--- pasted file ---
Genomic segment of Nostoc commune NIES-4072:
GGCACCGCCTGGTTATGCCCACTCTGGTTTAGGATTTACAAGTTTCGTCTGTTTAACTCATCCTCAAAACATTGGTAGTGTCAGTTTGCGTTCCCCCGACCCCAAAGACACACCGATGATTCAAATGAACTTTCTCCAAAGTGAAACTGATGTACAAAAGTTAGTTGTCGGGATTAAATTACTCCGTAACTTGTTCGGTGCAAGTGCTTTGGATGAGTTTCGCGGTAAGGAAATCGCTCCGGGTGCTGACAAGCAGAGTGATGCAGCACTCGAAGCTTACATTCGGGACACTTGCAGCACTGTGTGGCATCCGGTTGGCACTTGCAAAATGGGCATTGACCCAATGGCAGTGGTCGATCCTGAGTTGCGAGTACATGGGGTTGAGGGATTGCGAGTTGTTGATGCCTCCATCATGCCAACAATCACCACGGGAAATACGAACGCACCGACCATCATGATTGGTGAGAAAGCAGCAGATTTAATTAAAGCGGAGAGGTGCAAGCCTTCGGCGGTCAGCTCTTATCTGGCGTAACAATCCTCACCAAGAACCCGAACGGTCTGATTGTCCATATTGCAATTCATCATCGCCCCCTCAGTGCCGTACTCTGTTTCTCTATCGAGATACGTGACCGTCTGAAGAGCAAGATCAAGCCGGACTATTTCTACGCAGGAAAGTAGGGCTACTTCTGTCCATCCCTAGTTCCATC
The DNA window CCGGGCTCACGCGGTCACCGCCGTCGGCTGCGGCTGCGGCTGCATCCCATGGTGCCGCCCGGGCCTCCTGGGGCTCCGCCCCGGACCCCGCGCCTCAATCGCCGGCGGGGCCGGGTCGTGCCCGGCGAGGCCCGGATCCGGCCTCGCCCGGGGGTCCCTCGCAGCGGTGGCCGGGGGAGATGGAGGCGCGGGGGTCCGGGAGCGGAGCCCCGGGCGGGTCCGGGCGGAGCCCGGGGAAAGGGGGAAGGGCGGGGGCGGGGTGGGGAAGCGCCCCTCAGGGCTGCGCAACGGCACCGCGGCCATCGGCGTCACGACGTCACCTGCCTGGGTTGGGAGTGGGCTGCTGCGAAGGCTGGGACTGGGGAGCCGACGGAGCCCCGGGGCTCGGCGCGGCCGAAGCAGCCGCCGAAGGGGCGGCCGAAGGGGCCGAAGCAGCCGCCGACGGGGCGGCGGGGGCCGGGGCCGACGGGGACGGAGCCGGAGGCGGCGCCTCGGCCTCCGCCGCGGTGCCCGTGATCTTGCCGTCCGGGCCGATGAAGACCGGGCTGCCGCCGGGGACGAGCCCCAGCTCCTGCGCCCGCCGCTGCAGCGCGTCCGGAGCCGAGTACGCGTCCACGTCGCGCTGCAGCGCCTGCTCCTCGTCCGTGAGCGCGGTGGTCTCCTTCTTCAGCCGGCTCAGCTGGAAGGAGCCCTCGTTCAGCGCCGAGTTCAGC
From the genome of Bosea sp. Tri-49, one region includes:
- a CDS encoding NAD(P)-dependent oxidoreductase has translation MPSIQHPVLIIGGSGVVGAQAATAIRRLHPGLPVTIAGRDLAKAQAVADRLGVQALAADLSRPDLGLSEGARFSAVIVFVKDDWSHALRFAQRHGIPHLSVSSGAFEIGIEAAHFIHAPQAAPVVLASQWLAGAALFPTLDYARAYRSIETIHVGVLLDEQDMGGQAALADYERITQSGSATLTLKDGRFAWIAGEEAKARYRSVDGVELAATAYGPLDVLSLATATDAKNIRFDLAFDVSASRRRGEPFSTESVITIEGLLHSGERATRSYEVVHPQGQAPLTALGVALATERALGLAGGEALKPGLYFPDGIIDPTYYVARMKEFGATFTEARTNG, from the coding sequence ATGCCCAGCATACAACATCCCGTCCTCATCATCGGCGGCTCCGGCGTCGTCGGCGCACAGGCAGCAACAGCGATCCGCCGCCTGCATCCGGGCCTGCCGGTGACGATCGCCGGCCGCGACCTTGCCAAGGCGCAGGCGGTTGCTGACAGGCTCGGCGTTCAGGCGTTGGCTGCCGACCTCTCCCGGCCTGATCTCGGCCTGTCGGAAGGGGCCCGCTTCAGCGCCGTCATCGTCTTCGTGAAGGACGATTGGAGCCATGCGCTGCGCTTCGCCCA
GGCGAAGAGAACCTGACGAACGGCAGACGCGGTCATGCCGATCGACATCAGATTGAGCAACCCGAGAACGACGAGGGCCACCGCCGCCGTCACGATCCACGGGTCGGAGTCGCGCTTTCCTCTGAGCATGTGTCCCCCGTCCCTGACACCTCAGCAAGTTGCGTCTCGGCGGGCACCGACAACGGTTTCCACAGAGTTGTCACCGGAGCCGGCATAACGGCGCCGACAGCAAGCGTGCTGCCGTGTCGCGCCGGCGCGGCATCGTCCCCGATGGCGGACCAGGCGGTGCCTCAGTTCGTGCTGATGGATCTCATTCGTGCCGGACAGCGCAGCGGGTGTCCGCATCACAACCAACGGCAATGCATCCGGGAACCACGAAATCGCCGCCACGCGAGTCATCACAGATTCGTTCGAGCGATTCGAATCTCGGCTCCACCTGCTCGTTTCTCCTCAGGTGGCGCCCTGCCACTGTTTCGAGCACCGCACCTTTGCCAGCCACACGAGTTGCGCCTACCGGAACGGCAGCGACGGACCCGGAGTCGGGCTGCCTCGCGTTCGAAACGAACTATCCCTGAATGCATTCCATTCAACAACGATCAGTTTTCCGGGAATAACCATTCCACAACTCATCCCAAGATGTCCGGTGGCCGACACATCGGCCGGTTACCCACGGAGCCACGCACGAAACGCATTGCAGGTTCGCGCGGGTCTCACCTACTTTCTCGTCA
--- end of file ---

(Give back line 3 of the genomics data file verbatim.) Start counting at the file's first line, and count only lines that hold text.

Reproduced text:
The DNA window CCGGGCTCACGCGGTCACCGCCGTCGGCTGCGGCTGCGGCTGCATCCCATGGTGCCGCCCGGGCCTCCTGGGGCTCCGCCCCGGACCCCGCGCCTCAATCGCCGGCGGGGCCGGGTCGTGCCCGGCGAGGCCCGGATCCGGCCTCGCCCGGGGGTCCCTCGCAGCGGTGGCCGGGGGAGATGGAGGCGCGGGGGTCCGGGAGCGGAGCCCCGGGCGGGTCCGGGCGGAGCCCGGGGAAAGGGGGAAGGGCGGGGGCGGGGTGGGGAAGCGCCCCTCAGGGCTGCGCAACGGCACCGCGGCCATCGGCGTCACGACGTCACCTGCCTGGGTTGGGAGTGGGCTGCTGCGAAGGCTGGGACTGGGGAGCCGACGGAGCCCCGGGGCTCGGCGCGGCCGAAGCAGCCGCCGAAGGGGCGGCCGAAGGGGCCGAAGCAGCCGCCGACGGGGCGGCGGGGGCCGGGGCCGACGGGGACGGAGCCGGAGGCGGCGCCTCGGCCTCCGCCGCGGTGCCCGTGATCTTGCCGTCCGGGCCGATGAAGACCGGGCTGCCGCCGGGGACGAGCCCCAGCTCCTGCGCCCGCCGCTGCAGCGCGTCCGGAGCCGAGTACGCGTCCACGTCGCGCTGCAGCGCCTGCTCCTCGTCCGTGAGCGCGGTGGTCTCCTTCTTCAGCCGGCTCAGCTGGAAGGAGCCCTCGTTCAGCGCCGAGTTCAGC